Creating the palm joint

Currently, rotating the torso controls does not quite give me the result I’m after from the shoulders. To fix this, first select l_shoulder_ctrl_offset and r_shoulder_ctrl_offset and hit Shift+P to un-parent them from the chest_IK_ctrl. Now select spineF_IK_jnt, Shift-select l_shoulder_ctrl_offset and go Constrain > Parent. Repeat the step for the right arm and then we can move on to the hands.

Select l_armEnd_jnt and hit Ctrl+D to duplicate it and then Shift+P to bring it out of its current hierarchy. Rename the joint l_palm_jnt and then with that joint selected, hit Ctrl+D to duplicate it. Rename the new joint l_palmEnd_jnt and translate it along the Y-axis (make sure to set the translate mode to Local when doing this). Now parent l_palmEnd_jnt under l_palm_jnt.

Let’s now create the low-res geometry for the hand. Select the main mesh and duplicate it. In Face mode, select all the faces, other than that of the hand, and delete them. Rename this geometry l_hand_proxy_geo and then parent the geometry under l_palm_jnt.

Creating the palm control

To create the palm control, open up the Script Editor, load the and add the following line to the end of the script:

cmds.pointconstraint(ctrl, s, mo=0)

Select l_palm_jnt and then execute the script to create the control. The joint will be both point and orient constrained to the control. Now edit the control in CV mode (F8) to make it more easily selectable.

To get the palm to create the forearm twist, open up the Expression Editor (Windows > Animation Editor) and modify the bottom portion of the l_armTwist_expr to read like so:

l_lowerArmTwistA_jnt.rotateY = l_palm_jnt.rotateY *.25;
l_lowerArmTwistB_jnt.rotateY = l_palm_jnt.rotateY *.5;
l_lowerArmTwistC_jnt.rotateY = l_palm_jnt.rotateY *.75;

Now select l_palm_jnt, open up the Attribute Editor and set the Rotate Order to YZX. Set the Rotate Order for l_palm_ctrl to YZX also.

Attaching the hand to the arm

Create 2 locators (Create > Locator) and rename them l_arm_FK_con and l_arm_IK_con. Select l_arm_FK_con and hit Ctrl+G to group it to itself. Rename this group l_arm_FK_con_offset and then do the same for l_arm_IK_con. Now select both l_arm_FK_con_offset and l_arm_IK_con_offset and parent them under l_palm_ctrl. Zero out the translate and rotate attributes in the Channel Box so they snap into place and then hit Shift+P to un-parent them. To make the locators more easily selectable, select them and increase the Local Scale X, Y and Z in the Channel Box (you’ll find this setting under SHAPES).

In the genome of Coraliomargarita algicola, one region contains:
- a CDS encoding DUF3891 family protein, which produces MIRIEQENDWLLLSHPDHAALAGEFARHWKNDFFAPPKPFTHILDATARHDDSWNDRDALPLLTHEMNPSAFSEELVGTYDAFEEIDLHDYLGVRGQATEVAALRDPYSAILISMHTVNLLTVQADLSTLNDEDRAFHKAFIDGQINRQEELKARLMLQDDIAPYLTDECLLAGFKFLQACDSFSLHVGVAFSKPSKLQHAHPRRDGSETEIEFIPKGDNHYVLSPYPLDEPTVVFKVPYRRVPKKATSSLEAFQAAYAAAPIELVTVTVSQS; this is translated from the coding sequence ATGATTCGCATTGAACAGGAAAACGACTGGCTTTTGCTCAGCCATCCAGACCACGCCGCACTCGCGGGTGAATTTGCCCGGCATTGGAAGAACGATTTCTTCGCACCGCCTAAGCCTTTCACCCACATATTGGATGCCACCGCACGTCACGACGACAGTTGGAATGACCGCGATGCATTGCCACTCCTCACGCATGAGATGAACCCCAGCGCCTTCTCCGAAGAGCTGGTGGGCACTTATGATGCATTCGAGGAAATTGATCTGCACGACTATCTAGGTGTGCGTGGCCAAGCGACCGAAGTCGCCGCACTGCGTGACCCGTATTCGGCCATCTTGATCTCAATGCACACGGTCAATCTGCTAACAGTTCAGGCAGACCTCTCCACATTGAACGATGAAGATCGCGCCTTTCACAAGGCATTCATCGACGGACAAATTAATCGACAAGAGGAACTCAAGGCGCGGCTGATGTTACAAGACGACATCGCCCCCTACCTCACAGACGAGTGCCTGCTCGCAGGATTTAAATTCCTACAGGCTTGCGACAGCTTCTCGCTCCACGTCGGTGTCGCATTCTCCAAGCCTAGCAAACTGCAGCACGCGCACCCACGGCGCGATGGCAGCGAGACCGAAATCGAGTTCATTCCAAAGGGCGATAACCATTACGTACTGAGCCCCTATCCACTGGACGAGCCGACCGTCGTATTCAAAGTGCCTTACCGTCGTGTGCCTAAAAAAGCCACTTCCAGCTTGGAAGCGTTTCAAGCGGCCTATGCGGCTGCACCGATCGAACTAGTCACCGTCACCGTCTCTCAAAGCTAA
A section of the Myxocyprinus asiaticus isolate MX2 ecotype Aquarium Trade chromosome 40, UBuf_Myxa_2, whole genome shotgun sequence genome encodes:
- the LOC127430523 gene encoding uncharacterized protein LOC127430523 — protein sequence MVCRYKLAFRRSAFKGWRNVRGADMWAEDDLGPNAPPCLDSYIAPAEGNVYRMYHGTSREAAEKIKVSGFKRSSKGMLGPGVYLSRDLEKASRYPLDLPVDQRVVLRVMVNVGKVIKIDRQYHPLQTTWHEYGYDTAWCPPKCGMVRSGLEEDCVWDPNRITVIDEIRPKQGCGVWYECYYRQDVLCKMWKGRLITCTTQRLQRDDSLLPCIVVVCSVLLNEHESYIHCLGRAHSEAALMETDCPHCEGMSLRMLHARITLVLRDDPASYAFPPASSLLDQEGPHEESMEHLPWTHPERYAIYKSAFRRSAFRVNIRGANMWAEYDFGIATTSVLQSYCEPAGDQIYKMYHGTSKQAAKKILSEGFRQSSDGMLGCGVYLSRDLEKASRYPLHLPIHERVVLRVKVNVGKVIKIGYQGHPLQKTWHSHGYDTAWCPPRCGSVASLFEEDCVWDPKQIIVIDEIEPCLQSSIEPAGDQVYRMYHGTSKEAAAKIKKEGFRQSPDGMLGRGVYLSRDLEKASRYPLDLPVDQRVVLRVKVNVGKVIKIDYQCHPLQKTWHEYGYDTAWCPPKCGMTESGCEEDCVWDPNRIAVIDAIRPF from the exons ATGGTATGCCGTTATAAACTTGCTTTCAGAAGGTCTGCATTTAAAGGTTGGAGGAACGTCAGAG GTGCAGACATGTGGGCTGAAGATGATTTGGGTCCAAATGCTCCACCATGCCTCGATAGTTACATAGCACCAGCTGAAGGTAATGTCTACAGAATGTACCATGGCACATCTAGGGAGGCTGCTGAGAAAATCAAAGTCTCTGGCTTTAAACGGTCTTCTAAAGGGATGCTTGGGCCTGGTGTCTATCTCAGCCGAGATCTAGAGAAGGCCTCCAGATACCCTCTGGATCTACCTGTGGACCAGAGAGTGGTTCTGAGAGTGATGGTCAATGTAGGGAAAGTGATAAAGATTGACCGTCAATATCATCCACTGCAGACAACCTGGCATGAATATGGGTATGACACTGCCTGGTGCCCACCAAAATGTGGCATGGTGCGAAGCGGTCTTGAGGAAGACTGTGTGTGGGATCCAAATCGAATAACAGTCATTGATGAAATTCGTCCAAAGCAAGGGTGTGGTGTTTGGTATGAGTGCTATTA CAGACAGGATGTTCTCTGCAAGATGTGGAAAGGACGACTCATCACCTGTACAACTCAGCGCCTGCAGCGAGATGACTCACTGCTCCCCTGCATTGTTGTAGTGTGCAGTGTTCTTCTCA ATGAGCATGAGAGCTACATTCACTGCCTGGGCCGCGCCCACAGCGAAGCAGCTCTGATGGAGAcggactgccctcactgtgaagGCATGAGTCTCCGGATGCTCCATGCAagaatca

Now select in this order: l_arm_FK_con, l_arm_IK_con, l_palm_ctrl_offset and go Constrain > Parent. Now select in this order: l_armEnd_jnt, l_arm_FK_con and go Constrain > Point and then Constrain > Orient. Then select in this order: l_armEnd_jnt, l_arm_IK_con and go Constrain > Point. The hand should now follow both the FK and the IK arm. We now want to use a Set Driven Key to control which arm chain it should follow.

Open up the SDK window by going Animate > Set Driven Key > Set and with the fkIkSwitch_ctrl selected, hit Load Driver. Then select the parentConstraint node that lives under l_palm_ctrl_offset and hit Load Driven. Then set the L Arm attribute to 0 (FK mode) on the fkIkSwitch_ctrl and on the parentConstraint node, set the L Arm FK Con W0 to 1 and the L Arm IK Con W1 to 0. Hit Key on the SDK window. Now set the fkIkSwitch_ctrl to 1 (IK mode) and on the parentConstraint node, set the L Arm FK Con W0 to 0 and the L Arm IK Con W1 to 1. Hit Key on the SDK window once more. The palm should now follow the arm correctly in both FK and IK modes.

Let’s do a quick tidy up of the Outliner now. First, let’s rename l_arm_FK_con and l_arm_FK_con_offset to l_palm_FK_con and l_palm_FK_con_offset as that makes more sense (do the same for the IK set). Then, select both l_palm_FK_con_offset and l_palm_IK_con_offset and hit Ctrl+G. Rename this group l_palm_con_grp.

Creating the finger joints

To create the finger joints, pop into the Top view and activate the Skeleton > Joint Tool. Starting with the index finger, draw a 5-joint chain going from the root of where the metacarpal bone would originate, then at each knuckle and finally at the tip of the finger. Don’t worry too much about their position, as we will be correcting this next. If the joints are drawn extremely large, use the Radius in the Channel Box to make them smaller.